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Choices in LNG

February 14, 2018


NOW that the Supreme Court has done the needful and dismissed what was from the beginning a frivolous petition against the long-term supply agreement for LNG between the governments of Pakistan and Qatar, the focus of attention needs to shift towards the real and substantive question of reforms in the gas sector. In the years to come, as the volume of LNG in our system increases and the share of domestic gas declines, the shares of both will become equal. That point is only a few years away now, given the speed with which new LNG terminals are being erected. Very soon, difficult choices will begin to assert themselves, especially in the matter of pricing. Imported gas, in the form of LNG, is more than twice as expensive as domestic gas, and in the case of some consumer categories, even more than that. Given the huge role that gas plays in our economy, accounting for almost half our primary fuel needs, a time is coming when many stakeholders in industry will be asked to arrange their future supplies of gas from international markets, at market prices. The problem is, many segments of our industry are likely to be rendered instantly uncompetitive when that happens.

The major stakeholders in the country’s gas economy include fertiliser, textiles and power generation. Only a few years ago, gas was also being widely used as a vehicular fuel, but the CNG sector was the first that was asked to arrange its supplies from imported LNG. That sector largely shut down as a result. Now it will be the turn of the bigger players to take on the burden of market pricing for their gas needs, and there’s a fair chance that they too will struggle with the consequences. Our textile exports are already complaining about the high cost of doing business in Pakistan, where energy pricing is central to their argument. The fertiliser sector is also likely to struggle if the subsidised rate at which feedstock gas is provided to it is withdrawn and producers are asked to arrange future feedstock supplies at market rates. In order to prevent the situation from turning ugly, much like the wrangling around gas allocations and the merit order list during the years of shortages, pricing reform is key, as well as a regime that defines clearly who gets priority access to domestic gas.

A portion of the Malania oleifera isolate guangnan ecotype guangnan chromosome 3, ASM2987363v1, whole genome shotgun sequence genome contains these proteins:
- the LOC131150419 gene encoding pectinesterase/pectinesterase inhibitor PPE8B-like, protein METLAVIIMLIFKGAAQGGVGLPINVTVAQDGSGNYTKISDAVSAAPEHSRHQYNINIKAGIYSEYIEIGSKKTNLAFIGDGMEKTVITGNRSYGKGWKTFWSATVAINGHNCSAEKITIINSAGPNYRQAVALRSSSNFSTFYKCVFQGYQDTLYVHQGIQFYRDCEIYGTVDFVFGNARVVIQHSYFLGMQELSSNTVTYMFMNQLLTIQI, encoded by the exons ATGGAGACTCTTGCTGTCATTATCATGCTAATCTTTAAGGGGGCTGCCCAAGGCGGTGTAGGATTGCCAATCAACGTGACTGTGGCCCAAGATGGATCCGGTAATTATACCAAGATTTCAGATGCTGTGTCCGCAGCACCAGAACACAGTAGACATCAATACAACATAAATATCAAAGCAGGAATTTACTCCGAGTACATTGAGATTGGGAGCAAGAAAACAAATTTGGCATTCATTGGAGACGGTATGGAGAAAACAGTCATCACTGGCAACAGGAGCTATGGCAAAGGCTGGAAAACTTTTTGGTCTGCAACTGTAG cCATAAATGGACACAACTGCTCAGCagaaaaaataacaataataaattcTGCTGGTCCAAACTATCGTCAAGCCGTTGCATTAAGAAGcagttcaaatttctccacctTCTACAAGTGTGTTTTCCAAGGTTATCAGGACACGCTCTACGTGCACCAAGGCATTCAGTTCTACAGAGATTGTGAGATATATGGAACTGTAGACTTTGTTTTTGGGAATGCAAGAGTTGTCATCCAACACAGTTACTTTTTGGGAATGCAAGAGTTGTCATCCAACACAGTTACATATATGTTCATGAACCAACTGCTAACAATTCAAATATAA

Published in Dawn, February 14th, 2018